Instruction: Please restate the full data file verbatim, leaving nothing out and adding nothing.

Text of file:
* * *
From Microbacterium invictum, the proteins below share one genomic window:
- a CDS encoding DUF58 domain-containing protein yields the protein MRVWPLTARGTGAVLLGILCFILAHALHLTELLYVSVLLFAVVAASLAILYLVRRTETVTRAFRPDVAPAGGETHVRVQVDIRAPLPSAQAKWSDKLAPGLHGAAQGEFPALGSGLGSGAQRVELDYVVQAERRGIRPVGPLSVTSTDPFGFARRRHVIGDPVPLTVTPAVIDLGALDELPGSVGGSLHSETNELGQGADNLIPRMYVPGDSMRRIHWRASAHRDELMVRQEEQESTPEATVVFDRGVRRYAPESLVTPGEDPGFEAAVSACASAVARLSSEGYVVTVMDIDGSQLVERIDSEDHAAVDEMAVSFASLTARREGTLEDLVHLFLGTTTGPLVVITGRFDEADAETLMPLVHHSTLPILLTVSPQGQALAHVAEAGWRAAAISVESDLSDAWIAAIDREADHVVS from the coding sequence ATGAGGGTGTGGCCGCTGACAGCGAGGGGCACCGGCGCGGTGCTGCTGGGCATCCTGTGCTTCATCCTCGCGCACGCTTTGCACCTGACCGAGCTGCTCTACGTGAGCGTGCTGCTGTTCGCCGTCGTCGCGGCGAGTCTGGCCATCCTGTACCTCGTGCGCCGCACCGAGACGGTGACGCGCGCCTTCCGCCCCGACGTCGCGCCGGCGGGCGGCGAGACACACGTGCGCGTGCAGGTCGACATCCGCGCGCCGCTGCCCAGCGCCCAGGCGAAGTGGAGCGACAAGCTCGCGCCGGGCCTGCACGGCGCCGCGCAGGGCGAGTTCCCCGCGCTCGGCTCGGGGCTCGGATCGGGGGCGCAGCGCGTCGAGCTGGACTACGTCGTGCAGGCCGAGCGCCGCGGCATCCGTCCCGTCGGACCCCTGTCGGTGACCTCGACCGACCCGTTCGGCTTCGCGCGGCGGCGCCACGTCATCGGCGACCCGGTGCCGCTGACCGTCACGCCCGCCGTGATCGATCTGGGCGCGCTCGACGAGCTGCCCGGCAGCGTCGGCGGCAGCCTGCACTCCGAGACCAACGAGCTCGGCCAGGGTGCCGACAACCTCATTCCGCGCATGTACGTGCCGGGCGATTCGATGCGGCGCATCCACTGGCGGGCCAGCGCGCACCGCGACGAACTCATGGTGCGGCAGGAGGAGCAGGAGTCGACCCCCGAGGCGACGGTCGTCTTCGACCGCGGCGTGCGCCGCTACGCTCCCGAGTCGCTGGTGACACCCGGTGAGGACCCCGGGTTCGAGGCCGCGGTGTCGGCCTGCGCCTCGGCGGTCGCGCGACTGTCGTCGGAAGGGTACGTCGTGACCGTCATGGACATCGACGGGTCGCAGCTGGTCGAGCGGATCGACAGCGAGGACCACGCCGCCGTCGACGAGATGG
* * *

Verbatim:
From Microbacterium invictum, the proteins below share one genomic window:
- a CDS encoding DUF58 domain-containing protein yields the protein MRVWPLTARGTGAVLLGILCFILAHALHLTELLYVSVLLFAVVAASLAILYLVRRTETVTRAFRPDVAPAGGETHVRVQVDIRAPLPSAQAKWSDKLAPGLHGAAQGEFPALGSGLGSGAQRVELDYVVQAERRGIRPVGPLSVTSTDPFGFARRRHVIGDPVPLTVTPAVIDLGALDELPGSVGGSLHSETNELGQGADNLIPRMYVPGDSMRRIHWRASAHRDELMVRQEEQESTPEATVVFDRGVRRYAPESLVTPGEDPGFEAAVSACASAVARLSSEGYVVTVMDIDGSQLVERIDSEDHAAVDEMAVSFASLTARREGTLEDLVHLFLGTTTGPLVVITGRFDEADAETLMPLVHHSTLPILLTVSPQGQALAHVAEAGWRAAAISVESDLSDAWIAAIDREADHVVS from the coding sequence ATGAGGGTGTGGCCGCTGACAGCGAGGGGCACCGGCGCGGTGCTGCTGGGCATCCTGTGCTTCATCCTCGCGCACGCTTTGCACCTGACCGAGCTGCTCTACGTGAGCGTGCTGCTGTTCGCCGTCGTCGCGGCGAGTCTGGCCATCCTGTACCTCGTGCGCCGCACCGAGACGGTGACGCGCGCCTTCCGCCCCGACGTCGCGCCGGCGGGCGGCGAGACACACGTGCGCGTGCAGGTCGACATCCGCGCGCCGCTGCCCAGCGCCCAGGCGAAGTGGAGCGACAAGCTCGCGCCGGGCCTGCACGGCGCCGCGCAGGGCGAGTTCCCCGCGCTCGGCTCGGGGCTCGGATCGGGGGCGCAGCGCGTCGAGCTGGACTACGTCGTGCAGGCCGAGCGCCGCGGCATCCGTCCCGTCGGACCCCTGTCGGTGACCTCGACCGACCCGTTCGGCTTCGCGCGGCGGCGCCACGTCATCGGCGACCCGGTGCCGCTGACCGTCACGCCCGCCGTGATCGATCTGGGCGCGCTCGACGAGCTGCCCGGCAGCGTCGGCGGCAGCCTGCACTCCGAGACCAACGAGCTCGGCCAGGGTGCCGACAACCTCATTCCGCGCATGTACGTGCCGGGCGATTCGATGCGGCGCATCCACTGGCGGGCCAGCGCGCACCGCGACGAACTCATGGTGCGGCAGGAGGAGCAGGAGTCGACCCCCGAGGCGACGGTCGTCTTCGACCGCGGCGTGCGCCGCTACGCTCCCGAGTCGCTGGTGACACCCGGTGAGGACCCCGGGTTCGAGGCCGCGGTGTCGGCCTGCGCCTCGGCGGTCGCGCGACTGTCGTCGGAAGGGTACGTCGTGACCGTCATGGACATCGACGGGTCGCAGCTGGTCGAGCGGATCGACAGCGAGGACCACGCCGCCGTCGACGAGATGG